A newly-discovered opening to a flooded Thai cave where 12 children and their football coach have been stuck for six days raised hopes for the massive rescue operation for survivors on Friday.
The harrowing around-the-clock search for the boys has been hampered by torrential rains and fast-flowing flood waters that have cut off rescuers from where the boys are believed to be stuck.
Crying relatives have camped out at the site with chanting monks for nearly a week since the team and their 25-year-old coach went missing, desperately waiting for news.
On Friday, a rescue team entered a 40-meter-long (130 feet) chimney near the centre of the cave that led to a muddy chamber beneath, according to the governor of Chiang Rai province.
But it was not clear whether the air pocket connected to the massive Tham Luang cave where the youngster footballers are trapped.
"We cannot say exactly what we found but if we're lucky, we might have good news... but it could be a deadend as well," governor Narongsak Osottanakorn said.
Rescuers also lowered survival kits with food, water, medicine, a map and writing supplies into a narrow crevice.
"If they get it, they can eat the snacks and mark their spot on the map and try to float it back to the entrance," National Police Chief General Chaktip Chaijinda said.
Teams scoured the mountain for other possible openings while drones and thermal imaging technology were dispatched to find a spot where a drill could bore a hole to the inside.
- Race against time –
It was a race against time as the huge operation -- involving more than 1,000 divers, police, soldiers, border guards and even sniffer dogs -- neared the one week mark.
US military personnel and three British diving experts at the site were to be joined by Chinese cave divers later Friday.
Families refused to give up hope as a nation galvanised with messages of support and prayers for the young football team, aged between 11 and 16.
"The monk led a meditation and prayer sessions, which helped me to relax," Thinnakorn Boonpiem, the father of one of the missing boys, told AFP.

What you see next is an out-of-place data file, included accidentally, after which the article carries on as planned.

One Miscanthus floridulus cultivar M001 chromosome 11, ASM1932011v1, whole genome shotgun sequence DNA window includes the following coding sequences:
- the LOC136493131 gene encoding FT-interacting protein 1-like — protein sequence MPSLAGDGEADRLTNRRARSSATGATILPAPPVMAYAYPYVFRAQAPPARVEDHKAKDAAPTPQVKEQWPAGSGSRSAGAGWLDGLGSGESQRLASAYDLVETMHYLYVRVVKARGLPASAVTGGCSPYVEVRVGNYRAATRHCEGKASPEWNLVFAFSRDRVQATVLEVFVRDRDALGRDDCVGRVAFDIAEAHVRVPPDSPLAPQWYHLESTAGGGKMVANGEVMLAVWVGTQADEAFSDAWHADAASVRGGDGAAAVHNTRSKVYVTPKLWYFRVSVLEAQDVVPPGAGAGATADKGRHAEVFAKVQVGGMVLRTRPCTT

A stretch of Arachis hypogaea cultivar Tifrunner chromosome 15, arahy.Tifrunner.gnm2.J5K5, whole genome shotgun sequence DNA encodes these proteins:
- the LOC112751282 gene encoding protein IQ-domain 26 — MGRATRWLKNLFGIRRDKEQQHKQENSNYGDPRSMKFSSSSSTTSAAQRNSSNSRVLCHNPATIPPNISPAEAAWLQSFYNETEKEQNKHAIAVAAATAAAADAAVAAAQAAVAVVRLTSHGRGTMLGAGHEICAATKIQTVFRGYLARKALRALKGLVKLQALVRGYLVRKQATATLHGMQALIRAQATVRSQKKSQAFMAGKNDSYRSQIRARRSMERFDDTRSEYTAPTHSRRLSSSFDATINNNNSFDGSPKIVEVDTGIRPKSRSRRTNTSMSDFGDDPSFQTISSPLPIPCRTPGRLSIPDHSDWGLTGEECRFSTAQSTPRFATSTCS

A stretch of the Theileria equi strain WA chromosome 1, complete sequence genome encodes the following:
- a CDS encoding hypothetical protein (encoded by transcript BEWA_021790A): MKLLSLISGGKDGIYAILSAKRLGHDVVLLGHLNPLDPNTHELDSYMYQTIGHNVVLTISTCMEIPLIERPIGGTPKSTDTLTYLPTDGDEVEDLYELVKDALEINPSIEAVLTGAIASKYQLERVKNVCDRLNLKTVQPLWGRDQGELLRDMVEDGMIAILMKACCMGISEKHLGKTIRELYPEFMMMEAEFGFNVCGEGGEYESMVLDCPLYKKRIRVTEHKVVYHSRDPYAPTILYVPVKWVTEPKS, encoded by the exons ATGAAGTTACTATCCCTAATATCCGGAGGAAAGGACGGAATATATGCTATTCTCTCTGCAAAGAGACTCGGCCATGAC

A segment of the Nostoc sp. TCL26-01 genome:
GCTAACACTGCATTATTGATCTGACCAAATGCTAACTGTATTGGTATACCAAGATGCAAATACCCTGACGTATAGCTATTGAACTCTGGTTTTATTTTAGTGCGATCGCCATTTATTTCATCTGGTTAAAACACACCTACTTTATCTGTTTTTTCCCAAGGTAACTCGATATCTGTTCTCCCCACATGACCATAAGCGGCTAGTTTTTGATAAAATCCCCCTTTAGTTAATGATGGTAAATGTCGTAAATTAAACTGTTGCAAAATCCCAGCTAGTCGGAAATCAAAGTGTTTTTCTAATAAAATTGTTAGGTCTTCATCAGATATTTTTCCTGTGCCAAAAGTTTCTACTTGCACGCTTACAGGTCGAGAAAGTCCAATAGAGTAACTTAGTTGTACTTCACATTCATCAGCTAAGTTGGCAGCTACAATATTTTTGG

"His survival is up to the merits and karma of my son," he said, looking exhausted.
Relatives laid offerings and a monk chanted nearby as night fell at the site on Monday at the bustling entrance of the cave teeming with medics, rescuers and reporters.
At 10 kilometres (six miles) long, Tham Luang cave near the Laos and Myanmar borders is one of Thailand's longest.
It is also one of the most difficult to navigate because of its narrow passageways and winding series of tunnels.
A sign at the entrance warns visitors not to enter the cave during the rainy season between July and November, when the risk of flooding runs high.
- 'My children' –
Divers resumed their underwater search after they were halted because of dangerous fast-running floods on Friday.
Water levels drained slightly thanks to dozens of pumps but stubborn rains kept several chambers near the cave's opening submerged.
A lack of light and murky waters that some experts compared to swimming through cold coffee further complicated efforts.
Attention turned to what state the boys might be in almost a week after they first entered the cave following a football practice last weekend.
Though the water was fresh, and in theory drinkable, much of it is runoff from nearby farms and could carry high levels of bacteria, chemicals and even animal waste.
The boys could be facing a risk of illness and dehydration and may have run out of food and light if they had torches on hand.
But officials said the team know the cave well and have visited previously, buoying hopes for their survival.
"It's not ideal, but maybe not totally tragic yet," Josh Morris, founder of Chiang Mai Rock Climbing Adventures, told AFP.
"Boys in a cave who have their wits about them and know the area -- I think there's a good chance they have significant time," he said from Chiang Mai.
Messages of solidarity and hope poured in from schools, football clubs, mosques and temples across Thailand on Friday.
Several football teams circulated aerial photos of teammates forming the number 13 or clasping hands in a heart shape.
Twitter called for the boys to "Please come home" and "Don't give up". Another said: "Stay strong and be patient, boys, help is on the way," one user wrote.
Thailand's junta leader Prayut Chan-ocha visited the site Friday to console families and lead a meditation.
"I regard them as my own children too," he told families before having lunch with them and leading a meditation with the group.